Bridge column, October 21: Beginner's defense, or more difficult?
Adelle Davis, an author and nutritionist who died in 1974, said, "Eat breakfast like a king, lunch like a prince, and dinner like a pauper."
This week we have been looking at deals in which kings have played star roles. Here is another, which you are probably reading while you eat breakfast. I found it on a card labeled "beginners' defense."
South is in four spades. West leads the diamond king. What should happen?
If you still use a two-no-trump response to one of a major as showing 13 to 15 points without four-card support (not as the Jacoby Forcing Raise), North could bid that, planning to remove a raise to three no-trump to four spades because of the weak diamonds.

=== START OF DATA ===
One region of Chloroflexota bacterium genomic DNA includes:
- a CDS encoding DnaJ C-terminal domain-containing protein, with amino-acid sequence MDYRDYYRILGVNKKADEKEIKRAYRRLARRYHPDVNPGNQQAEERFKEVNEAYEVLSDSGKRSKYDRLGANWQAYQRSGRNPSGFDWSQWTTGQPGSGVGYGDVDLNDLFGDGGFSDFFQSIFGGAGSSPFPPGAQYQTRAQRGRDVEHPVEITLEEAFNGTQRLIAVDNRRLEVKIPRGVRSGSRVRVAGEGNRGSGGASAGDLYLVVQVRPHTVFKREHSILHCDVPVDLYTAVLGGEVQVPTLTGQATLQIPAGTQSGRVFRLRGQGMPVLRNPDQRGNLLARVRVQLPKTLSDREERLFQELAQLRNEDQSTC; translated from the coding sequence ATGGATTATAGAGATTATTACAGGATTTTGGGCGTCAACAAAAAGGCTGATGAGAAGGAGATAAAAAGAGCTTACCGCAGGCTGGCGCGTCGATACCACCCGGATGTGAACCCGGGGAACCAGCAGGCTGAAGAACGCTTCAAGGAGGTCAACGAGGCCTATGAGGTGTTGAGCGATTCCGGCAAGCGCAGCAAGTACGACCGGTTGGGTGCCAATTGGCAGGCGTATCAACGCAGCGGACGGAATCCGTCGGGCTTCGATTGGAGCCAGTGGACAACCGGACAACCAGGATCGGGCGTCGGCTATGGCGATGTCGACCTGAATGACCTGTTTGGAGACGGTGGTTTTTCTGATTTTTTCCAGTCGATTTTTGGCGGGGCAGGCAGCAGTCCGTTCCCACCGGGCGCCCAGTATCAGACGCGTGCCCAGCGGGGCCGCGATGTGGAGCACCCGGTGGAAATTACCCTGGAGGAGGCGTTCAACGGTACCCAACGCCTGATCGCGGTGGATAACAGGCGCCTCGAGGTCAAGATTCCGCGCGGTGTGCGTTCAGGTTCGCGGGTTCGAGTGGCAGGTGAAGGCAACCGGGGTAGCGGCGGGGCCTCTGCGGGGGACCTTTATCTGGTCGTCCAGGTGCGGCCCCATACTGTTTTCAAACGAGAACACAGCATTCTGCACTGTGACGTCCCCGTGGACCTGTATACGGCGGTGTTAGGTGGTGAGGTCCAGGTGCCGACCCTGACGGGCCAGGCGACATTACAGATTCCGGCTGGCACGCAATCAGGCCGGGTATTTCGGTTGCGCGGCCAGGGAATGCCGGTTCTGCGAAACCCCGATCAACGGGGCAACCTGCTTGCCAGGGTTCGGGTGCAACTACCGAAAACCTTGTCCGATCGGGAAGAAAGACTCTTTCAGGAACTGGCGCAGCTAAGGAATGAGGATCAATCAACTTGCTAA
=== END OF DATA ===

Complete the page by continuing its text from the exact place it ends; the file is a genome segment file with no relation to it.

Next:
If you use the modern two-over-one game-forcing, North would rebid three spades and South would raise to four spades.
It looks natural for East to encourage a diamond continuation at trick one by signaling with his eight. And that would be fine if West has only three diamonds. But here, if the defenders continue diamonds, South ruffs the third round, draws trumps and claims 10 tricks, losing two diamonds and one heart.
East should see a safer alternative. At trick one, he overtakes West's king with his ace. Then he cashes the heart ace before returning a diamond. West should have no difficulty in giving his partner a heart ruff to defeat the contract.
Do you think that is easy?
I would not expect beginners or slightly more experienced players to find that defense.
Copyright 2011, UFS, Dist. by Universal Uclick for UFS